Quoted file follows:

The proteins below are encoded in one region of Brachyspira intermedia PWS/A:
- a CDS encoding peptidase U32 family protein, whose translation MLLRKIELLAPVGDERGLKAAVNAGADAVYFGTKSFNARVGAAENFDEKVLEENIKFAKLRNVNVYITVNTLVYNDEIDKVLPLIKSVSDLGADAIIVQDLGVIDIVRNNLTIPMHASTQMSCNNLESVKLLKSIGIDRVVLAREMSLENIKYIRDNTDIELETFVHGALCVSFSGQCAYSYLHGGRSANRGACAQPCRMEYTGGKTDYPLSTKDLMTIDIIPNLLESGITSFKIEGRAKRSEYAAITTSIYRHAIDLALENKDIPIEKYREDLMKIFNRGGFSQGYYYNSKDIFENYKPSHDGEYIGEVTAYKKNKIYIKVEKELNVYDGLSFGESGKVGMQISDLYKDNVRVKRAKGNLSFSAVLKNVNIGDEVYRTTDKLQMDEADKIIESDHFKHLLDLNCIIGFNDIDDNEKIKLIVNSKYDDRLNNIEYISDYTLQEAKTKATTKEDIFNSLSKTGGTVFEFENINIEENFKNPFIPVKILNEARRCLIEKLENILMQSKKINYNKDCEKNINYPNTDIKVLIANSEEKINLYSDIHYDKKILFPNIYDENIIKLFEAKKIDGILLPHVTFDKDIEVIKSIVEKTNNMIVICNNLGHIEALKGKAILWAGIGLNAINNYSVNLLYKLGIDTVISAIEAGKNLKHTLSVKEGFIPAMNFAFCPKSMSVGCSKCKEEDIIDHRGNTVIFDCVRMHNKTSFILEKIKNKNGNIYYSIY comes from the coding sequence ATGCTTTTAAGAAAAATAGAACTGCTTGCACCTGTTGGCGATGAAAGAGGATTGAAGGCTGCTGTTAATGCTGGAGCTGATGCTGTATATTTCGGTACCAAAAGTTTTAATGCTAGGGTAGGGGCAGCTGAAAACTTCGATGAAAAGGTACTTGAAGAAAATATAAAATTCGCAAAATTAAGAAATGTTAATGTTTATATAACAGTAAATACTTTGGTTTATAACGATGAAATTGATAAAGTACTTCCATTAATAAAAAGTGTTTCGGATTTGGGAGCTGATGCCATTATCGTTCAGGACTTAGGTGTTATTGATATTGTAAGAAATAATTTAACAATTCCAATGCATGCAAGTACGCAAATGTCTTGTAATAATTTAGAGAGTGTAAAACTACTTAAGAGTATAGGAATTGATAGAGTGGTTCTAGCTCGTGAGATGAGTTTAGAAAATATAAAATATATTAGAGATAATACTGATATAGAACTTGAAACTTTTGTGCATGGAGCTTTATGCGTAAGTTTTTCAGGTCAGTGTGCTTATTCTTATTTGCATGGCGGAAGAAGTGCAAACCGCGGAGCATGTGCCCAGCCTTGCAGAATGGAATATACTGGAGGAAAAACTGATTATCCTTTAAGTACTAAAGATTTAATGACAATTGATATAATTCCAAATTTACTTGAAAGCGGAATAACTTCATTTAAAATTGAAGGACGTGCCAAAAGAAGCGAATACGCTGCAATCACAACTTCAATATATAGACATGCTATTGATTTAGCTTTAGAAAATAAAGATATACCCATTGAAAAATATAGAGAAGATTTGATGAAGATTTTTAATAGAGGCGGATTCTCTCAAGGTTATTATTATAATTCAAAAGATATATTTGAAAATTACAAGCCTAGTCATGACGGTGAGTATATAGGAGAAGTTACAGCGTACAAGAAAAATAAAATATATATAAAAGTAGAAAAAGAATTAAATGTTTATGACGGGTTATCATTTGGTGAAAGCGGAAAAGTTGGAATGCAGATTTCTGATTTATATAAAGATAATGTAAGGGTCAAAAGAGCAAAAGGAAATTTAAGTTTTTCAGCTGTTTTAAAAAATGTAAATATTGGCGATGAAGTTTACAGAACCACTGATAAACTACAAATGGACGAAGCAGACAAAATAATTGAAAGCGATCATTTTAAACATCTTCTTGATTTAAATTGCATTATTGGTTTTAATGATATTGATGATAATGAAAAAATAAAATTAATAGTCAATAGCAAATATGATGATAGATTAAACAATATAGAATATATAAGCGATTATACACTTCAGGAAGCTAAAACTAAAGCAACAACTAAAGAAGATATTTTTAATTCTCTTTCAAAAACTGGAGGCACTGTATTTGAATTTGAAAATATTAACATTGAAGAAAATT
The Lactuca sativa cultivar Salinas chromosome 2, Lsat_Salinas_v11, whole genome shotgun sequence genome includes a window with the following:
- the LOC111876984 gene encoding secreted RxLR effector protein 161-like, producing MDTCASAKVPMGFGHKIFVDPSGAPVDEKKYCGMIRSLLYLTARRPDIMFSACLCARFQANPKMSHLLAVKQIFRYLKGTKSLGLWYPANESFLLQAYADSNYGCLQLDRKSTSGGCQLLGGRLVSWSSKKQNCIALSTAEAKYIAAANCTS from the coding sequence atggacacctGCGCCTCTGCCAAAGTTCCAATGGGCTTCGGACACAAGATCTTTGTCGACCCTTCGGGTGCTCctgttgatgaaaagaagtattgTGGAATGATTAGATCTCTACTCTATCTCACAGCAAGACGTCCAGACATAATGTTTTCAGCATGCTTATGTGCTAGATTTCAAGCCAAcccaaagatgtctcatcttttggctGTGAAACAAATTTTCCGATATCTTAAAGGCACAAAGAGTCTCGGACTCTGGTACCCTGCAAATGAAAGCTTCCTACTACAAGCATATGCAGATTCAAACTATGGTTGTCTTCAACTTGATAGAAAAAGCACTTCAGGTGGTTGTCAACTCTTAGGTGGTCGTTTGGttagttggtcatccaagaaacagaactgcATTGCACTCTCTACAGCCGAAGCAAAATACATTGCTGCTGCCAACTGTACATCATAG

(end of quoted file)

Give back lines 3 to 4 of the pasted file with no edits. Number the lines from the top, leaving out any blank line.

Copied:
The Lactuca sativa cultivar Salinas chromosome 2, Lsat_Salinas_v11, whole genome shotgun sequence genome includes a window with the following:
- the LOC111876984 gene encoding secreted RxLR effector protein 161-like, producing MDTCASAKVPMGFGHKIFVDPSGAPVDEKKYCGMIRSLLYLTARRPDIMFSACLCARFQANPKMSHLLAVKQIFRYLKGTKSLGLWYPANESFLLQAYADSNYGCLQLDRKSTSGGCQLLGGRLVSWSSKKQNCIALSTAEAKYIAAANCTS from the coding sequence atggacacctGCGCCTCTGCCAAAGTTCCAATGGGCTTCGGACACAAGATCTTTGTCGACCCTTCGGGTGCTCctgttgatgaaaagaagtattgTGGAATGATTAGATCTCTACTCTATCTCACAGCAAGACGTCCAGACATAATGTTTTCAGCATGCTTATGTGCTAGATTTCAAGCCAAcccaaagatgtctcatcttttggctGTGAAACAAATTTTCCGATATCTTAAAGGCACAAAGAGTCTCGGACTCTGGTACCCTGCAAATGAAAGCTTCCTACTACAAGCATATGCAGATTCAAACTATGGTTGTCTTCAACTTGATAGAAAAAGCACTTCAGGTGGTTGTCAACTCTTAGGTGGTCGTTTGGttagttggtcatccaagaaacagaactgcATTGCACTCTCTACAGCCGAAGCAAAATACATTGCTGCTGCCAACTGTACATCATAG